Time for a Reset, BJ?
Sir John Major told us the truth in The New European on 9 November:
“In recent decades, we have consoled ourselves that we ‘punch above our weight’ in international affairs. I think that was true – but that was then and this is now. Our hefty international influence rested on our history and reputation, buttressed by our membership of the European Union and our close alliance with the United States … It now seems that on the 1st of January, only a few weeks away, Brexit will be more brutal than anyone expected”.
Then the next day Marina Hyde in The Guardian compared Rudi Giuliani’s garden centre press conference to Boris exiting Transition now:
“This is statecraft by Clouseau”.
It looks as if the next 2 months will go down in history on both sides of the Atlantic.
Trump tramps out?
On one side we will be watching the craven political death throes of the least presidential president in history, during which we have to hope he fails to exercise his still considerable wrecking power to the full, and of course that his family and enablers (including Rupert Murdoch) see the light and persuade him the game is up. One by one he is firing those of his team who challenge his fantasy of victory, and replacing them with others who are as dangerous as he is. At this point it is no exaggeration to talk of an “attempted coup”, complete with armed supporters on the streets and a propaganda machine in overdrive. He will fight doubly hard knowing that staying in the White House is for him the best route to avoiding prison. While we are waiting for what presumably will be his forcible extraction from the White House, he continues to drive a coach and horses through American democracy by pretending not to understand how it works.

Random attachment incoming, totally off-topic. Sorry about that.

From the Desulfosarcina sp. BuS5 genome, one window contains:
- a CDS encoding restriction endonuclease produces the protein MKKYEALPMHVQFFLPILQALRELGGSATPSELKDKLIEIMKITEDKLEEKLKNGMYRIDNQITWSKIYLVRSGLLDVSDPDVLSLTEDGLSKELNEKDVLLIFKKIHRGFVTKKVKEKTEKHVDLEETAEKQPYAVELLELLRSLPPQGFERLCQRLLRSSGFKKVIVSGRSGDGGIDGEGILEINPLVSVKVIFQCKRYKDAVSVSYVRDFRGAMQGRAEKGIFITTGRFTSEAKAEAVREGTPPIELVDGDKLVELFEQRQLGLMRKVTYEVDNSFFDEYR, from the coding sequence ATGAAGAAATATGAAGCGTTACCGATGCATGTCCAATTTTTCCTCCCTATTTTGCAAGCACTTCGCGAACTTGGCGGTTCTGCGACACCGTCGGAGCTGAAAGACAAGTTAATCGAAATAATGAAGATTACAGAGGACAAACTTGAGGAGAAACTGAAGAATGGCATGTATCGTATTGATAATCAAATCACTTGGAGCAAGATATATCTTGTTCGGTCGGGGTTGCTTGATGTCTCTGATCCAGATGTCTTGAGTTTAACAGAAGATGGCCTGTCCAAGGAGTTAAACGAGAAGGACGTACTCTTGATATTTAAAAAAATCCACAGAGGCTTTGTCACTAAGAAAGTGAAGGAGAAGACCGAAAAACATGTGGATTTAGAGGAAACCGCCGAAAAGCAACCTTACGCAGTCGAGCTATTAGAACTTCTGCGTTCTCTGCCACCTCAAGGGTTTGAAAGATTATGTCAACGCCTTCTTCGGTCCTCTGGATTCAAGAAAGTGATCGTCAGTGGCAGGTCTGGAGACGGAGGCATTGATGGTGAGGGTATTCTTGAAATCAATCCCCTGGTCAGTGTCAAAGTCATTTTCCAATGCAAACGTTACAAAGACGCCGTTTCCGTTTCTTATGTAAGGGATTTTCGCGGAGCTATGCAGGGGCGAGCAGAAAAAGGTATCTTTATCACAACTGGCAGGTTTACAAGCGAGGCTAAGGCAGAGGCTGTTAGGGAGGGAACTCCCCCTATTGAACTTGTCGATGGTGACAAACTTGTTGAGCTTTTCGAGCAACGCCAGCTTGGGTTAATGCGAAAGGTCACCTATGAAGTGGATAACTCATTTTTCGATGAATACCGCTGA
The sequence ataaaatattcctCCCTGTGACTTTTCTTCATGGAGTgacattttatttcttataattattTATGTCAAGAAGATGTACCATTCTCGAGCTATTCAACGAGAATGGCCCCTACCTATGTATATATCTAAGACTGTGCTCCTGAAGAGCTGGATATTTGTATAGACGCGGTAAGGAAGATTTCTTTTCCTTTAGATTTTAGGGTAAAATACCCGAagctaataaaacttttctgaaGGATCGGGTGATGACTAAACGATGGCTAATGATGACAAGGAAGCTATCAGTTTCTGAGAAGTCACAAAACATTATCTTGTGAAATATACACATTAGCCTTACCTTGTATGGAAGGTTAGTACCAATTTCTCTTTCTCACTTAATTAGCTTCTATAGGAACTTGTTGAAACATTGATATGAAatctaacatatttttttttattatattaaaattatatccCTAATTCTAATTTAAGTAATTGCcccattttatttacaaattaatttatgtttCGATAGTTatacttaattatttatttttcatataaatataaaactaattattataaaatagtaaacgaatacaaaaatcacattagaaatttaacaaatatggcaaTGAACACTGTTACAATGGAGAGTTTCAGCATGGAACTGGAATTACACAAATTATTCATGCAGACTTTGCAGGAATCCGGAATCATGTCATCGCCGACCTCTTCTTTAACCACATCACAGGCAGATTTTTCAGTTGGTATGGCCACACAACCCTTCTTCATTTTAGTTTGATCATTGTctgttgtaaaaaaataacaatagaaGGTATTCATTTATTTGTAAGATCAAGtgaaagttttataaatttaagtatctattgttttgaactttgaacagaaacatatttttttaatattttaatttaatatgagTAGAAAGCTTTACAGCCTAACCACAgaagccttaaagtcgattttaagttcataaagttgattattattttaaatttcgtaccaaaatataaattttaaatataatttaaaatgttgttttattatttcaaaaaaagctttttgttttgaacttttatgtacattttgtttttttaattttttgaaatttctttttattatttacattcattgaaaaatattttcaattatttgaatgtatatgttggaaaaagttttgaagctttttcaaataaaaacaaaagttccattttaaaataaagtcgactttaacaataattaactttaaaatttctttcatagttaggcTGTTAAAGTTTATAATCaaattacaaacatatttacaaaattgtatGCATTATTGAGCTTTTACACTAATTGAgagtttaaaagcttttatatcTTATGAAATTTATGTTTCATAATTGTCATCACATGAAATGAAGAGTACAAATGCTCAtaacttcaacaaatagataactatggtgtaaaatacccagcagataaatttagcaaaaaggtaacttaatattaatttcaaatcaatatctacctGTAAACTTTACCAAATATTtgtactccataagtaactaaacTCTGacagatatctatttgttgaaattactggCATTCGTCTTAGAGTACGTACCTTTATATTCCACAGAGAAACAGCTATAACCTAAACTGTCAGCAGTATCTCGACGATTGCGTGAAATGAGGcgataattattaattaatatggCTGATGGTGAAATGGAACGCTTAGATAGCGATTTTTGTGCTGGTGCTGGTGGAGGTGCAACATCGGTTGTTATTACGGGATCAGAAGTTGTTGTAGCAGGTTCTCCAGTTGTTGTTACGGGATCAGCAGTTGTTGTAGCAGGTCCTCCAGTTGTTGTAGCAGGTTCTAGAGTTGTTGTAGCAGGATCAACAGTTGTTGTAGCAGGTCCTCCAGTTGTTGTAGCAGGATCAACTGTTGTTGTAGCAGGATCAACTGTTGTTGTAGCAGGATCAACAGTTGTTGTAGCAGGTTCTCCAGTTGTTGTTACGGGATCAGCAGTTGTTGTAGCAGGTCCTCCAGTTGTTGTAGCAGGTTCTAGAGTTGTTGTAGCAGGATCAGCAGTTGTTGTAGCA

This is in stark contrast to George HW Bush writing to his successor, Bill Clinton, wishing him well.
Donald Trump called him “Britain Trump”
Meanwhile on the other side, in a piece of symmetry worthy of Greek tragedy, is another wounded leader whose days in office are numbered.
Our Prime Minister, like Trump, is pretending ignorance. He wants us to believe he does not understand the most fundamental principle of international diplomacy, which is that you sign agreements with other countries in the expectation that both sides will abide by them. The Internal Market Bill flies in the face of this. It has been stripped of its most controversial (for that read illegal) sections by the Lords, and hardly anybody in authority outside the parliamentary conservative party believes it is justifiable. Yet, under pressure from the European Research Group (ERG), our Prime Minister is threatening to restore the offending sections. All at a time when the EU has already launched a legal action against him for it. And at a time when negotiations with the EU are on a knife-edge and the clock is ticking deafeningly.